'This totally bugged me too. My breasts look like that, and I'm tired of things like this that make me feel like I'm not supposed to like them or there is something wrong with them that needs correcting.'

'Yeah, this made made me really sad as well. I hated my breasts for years, and it's only been in the past few years that I realized that they're actually kind of awesome and the only reason I thought they looked so shitty was that I was wearing minimizers and sports bras that were two sizes too small. Yeah, it sucks when Cheerios fall into my cleavage at breakfast, and it does mean shopping is a pain, and sometimes I wish they were perkier, but I don't think chopping them off would make me happier. I don't know.'

'Different strokes for different folks - my bf loves my breasts as they are. Does that mean he is weird or abnormal?'

'I don't mind one woman sharing her obviously painful journey of self-acceptance. The body dysmorphia screams out through every line, though, and that is unfortunate. I would think Hairpin might know a little better than to perpetuate the idea that X, Y or C cup is 'normal' and preferable.'

'I too had a woman's body when I was too young to know how to deal with it. I had to deal with boys/men thinking they could treat me in a certain way because I looked like some kind of female fertility goddess when I was 12. I was self conscious and hunched over and hoped no one would notice me. But I'm not so sure that 90% of the girls in my middle and high schools weren't feeling the same way for one reason or another.'

I think those women said it about as well as anyone ever could.

Finally, the last myth I'd like to bust:

"My boobs are a 34E/36DDD/28H/etc and they are SO HUGE!!!!!!"

The reason this upsets me is not necessarily that it's not true (some people in the world do have larger breasts than others, factually speaking) but because of the assumptions it makes about other people. If a women with a particular size finds her size to be large or challenging, I would never deny her right to discuss that feeling, but I question the decision to include a size as though the shock factor of the number or letter will help to get the point across. If a woman of so-and-so size expresses her disgust with the "hugeness" of her boobs, how is a woman with a larger bust size supposed to interpret that? If a woman of so-and-so size expresses her disgust with the "smallness" of her boobs, how is a woman with smaller boobs supposed to interpret that? I understand the impulse to vent about body insecurities, which we all most certainly have, but statements like those just spread misery; they do not diminish it.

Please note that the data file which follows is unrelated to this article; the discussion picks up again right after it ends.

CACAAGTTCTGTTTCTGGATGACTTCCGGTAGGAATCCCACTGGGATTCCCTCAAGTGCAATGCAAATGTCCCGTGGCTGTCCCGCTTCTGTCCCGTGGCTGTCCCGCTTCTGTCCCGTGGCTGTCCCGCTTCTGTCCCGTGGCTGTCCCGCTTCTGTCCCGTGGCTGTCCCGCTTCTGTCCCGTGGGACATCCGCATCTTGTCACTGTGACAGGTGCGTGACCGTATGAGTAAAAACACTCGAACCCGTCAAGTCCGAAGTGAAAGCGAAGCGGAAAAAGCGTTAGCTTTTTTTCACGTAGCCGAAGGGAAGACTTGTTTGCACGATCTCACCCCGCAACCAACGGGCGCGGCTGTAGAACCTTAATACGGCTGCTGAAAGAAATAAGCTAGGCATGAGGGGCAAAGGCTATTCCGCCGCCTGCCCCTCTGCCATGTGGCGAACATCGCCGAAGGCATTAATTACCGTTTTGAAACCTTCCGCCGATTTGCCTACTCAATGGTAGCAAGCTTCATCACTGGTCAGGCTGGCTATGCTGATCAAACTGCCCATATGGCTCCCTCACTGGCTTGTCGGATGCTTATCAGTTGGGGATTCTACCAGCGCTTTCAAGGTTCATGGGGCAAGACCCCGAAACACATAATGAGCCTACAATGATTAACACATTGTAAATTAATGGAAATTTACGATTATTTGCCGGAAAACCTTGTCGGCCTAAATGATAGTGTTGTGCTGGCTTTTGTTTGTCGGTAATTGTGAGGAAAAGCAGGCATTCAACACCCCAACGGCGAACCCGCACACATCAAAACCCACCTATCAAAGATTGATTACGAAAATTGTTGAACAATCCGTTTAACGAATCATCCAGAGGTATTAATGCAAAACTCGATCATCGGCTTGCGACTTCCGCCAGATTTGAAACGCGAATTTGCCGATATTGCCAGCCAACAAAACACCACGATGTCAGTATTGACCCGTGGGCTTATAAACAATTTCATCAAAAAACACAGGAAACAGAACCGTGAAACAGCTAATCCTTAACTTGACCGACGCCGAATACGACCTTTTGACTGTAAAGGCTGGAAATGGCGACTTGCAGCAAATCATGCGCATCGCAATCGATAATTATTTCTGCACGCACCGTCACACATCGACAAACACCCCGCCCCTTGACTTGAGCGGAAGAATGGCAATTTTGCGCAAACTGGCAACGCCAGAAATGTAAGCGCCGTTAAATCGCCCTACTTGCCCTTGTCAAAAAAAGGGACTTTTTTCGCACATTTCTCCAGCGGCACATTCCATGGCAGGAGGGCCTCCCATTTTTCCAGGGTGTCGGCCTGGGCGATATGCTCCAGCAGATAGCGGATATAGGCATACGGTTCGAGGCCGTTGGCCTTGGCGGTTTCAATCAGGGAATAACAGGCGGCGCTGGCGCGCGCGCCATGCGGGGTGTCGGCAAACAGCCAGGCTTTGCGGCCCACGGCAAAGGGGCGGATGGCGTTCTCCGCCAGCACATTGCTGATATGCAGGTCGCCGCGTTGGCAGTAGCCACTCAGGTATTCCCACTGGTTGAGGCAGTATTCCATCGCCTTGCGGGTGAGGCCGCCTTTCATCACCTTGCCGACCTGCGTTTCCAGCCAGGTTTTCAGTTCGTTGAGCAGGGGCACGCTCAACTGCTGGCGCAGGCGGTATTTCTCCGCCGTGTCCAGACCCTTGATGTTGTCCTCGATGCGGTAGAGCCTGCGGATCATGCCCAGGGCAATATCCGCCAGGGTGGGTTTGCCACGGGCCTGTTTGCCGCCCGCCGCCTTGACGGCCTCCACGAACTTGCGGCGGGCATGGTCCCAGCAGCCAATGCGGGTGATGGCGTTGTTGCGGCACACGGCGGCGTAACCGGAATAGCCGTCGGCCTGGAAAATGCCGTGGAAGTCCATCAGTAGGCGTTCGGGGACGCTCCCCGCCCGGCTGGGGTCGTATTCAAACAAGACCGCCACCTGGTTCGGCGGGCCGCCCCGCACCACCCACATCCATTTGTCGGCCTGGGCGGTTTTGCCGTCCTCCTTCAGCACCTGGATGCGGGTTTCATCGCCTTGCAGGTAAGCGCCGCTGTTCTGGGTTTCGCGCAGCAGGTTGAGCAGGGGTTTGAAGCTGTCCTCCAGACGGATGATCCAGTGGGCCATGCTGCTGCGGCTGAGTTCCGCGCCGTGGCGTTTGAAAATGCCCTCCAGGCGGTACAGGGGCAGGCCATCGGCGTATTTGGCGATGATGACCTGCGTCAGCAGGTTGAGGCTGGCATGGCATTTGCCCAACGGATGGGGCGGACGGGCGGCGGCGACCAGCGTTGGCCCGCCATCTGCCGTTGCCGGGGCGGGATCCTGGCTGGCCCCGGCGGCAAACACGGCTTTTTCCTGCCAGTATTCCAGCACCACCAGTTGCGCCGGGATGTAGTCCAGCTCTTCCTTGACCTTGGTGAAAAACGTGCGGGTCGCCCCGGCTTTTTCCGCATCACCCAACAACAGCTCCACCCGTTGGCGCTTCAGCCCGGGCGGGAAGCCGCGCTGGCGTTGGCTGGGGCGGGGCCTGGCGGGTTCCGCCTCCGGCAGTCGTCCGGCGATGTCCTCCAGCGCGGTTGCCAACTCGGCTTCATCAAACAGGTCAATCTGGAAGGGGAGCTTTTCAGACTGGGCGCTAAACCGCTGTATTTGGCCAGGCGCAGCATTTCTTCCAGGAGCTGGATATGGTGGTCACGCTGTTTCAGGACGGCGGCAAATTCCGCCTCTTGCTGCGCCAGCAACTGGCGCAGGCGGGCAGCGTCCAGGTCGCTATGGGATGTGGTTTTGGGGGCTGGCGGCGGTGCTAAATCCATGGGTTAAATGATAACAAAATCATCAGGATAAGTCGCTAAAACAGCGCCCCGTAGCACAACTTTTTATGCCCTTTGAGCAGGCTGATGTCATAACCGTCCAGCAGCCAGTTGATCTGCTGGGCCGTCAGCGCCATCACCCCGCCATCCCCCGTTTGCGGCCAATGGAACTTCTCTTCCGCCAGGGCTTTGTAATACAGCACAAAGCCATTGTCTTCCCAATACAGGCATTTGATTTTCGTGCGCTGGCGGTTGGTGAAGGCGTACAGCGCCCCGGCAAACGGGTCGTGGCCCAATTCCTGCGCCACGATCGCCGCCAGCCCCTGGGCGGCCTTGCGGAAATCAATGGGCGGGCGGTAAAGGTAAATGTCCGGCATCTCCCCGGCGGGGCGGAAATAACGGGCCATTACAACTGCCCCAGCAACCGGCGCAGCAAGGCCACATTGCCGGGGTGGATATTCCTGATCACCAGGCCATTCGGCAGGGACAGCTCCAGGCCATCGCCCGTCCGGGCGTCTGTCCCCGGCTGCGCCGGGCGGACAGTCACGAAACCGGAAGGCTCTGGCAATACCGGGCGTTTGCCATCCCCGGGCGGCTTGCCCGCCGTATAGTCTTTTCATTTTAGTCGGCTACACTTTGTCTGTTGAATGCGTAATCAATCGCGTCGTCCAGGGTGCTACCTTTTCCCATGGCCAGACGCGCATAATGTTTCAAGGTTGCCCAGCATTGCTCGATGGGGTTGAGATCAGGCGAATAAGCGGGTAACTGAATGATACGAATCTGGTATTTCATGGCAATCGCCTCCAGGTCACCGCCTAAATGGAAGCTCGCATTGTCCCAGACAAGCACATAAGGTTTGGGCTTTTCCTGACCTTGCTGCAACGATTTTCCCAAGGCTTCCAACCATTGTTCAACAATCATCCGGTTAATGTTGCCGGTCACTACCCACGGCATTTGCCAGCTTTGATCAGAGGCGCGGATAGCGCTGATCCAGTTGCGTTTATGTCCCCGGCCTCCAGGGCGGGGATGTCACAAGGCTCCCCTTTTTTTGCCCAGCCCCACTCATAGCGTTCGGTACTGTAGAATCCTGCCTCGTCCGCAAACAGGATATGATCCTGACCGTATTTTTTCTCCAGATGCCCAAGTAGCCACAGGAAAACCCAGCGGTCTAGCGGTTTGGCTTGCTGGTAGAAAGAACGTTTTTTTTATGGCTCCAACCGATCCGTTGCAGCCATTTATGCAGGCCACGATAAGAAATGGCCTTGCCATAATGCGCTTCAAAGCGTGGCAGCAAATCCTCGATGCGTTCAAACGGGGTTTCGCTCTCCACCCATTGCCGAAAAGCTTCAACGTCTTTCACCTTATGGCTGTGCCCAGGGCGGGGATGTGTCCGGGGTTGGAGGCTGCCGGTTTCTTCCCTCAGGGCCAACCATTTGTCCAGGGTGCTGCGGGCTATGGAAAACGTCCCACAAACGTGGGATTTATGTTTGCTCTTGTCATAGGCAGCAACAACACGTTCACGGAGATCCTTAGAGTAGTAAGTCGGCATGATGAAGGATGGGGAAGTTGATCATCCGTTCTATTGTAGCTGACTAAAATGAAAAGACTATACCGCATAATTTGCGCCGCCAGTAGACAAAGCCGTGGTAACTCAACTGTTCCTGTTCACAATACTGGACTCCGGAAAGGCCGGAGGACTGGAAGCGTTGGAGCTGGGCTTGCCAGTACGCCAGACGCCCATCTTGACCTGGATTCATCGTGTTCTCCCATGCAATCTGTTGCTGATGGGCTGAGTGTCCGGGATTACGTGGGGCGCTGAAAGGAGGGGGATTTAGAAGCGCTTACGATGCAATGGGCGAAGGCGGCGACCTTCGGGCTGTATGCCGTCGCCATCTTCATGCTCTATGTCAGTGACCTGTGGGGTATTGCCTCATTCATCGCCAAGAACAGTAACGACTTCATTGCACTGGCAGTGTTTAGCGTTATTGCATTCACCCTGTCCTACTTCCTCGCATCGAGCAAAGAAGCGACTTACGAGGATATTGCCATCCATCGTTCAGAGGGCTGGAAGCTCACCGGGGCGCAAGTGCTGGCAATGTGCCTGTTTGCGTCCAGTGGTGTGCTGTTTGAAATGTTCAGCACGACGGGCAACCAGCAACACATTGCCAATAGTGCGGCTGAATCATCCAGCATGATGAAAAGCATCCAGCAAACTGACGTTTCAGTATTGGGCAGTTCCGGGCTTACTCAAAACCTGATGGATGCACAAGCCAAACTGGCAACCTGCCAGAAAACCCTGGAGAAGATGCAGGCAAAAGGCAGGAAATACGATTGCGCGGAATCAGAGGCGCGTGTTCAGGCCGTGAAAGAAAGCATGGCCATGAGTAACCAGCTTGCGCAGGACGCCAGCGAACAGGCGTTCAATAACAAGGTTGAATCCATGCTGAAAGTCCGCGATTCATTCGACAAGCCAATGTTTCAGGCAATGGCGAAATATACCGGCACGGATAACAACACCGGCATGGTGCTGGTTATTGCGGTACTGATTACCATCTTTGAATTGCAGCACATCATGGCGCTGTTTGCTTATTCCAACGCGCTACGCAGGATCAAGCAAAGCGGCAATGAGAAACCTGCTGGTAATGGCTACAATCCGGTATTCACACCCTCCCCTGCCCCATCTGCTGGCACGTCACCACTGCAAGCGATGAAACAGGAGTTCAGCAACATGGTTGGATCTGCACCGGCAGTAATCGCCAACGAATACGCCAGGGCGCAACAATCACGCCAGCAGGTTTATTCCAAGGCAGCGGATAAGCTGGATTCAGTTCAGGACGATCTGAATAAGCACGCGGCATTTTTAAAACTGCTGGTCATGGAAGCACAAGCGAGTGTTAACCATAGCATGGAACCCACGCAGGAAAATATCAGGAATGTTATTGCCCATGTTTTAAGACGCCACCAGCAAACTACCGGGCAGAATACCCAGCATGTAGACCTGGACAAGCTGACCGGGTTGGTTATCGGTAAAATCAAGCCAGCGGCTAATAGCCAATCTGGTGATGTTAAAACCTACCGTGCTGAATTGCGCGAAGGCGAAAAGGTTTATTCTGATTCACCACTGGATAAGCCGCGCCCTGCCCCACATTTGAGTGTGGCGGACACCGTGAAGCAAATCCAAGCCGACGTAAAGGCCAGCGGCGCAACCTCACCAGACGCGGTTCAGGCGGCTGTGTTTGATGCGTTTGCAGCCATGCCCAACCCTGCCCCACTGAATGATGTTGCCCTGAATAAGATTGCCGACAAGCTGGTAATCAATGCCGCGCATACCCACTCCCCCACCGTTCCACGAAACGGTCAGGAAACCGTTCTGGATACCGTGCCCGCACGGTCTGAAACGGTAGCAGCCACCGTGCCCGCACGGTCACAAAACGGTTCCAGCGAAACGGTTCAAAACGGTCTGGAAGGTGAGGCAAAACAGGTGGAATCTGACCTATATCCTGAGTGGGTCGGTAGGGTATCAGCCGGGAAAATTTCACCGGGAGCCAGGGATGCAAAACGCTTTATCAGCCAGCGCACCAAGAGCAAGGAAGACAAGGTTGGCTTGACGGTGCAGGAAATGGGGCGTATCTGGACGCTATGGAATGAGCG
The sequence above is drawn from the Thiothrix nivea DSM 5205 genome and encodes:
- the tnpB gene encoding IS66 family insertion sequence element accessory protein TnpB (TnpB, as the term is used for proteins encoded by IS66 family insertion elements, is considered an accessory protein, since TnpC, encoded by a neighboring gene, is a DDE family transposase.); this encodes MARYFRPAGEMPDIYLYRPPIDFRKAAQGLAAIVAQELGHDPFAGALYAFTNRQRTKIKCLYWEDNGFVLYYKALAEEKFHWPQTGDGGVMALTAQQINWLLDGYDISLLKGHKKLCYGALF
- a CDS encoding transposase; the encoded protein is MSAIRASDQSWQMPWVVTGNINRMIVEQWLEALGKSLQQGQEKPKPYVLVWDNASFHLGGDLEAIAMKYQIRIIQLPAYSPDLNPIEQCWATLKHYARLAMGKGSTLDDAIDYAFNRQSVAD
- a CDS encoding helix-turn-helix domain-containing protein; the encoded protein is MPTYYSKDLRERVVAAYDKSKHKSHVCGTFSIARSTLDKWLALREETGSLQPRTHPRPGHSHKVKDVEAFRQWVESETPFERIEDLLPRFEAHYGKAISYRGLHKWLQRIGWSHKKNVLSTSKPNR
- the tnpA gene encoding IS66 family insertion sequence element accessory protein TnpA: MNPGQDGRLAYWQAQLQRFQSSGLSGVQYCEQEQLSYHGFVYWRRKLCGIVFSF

And THAT, my friends, is why I write a blog on lingerie and clothing for bustier women. I would like to think that there will be a growing number of blogs focusing on particular body types and each one's individual joys and challenges. Big boobs, like ANY other body type, are not "normal" or "abnormal", they are simply a fact of life. They need not cause anyone undue physical, emotional, or financial strain.  I hope my blog, and the blogs in my blogroll to the right, will help us all to move towards that goal.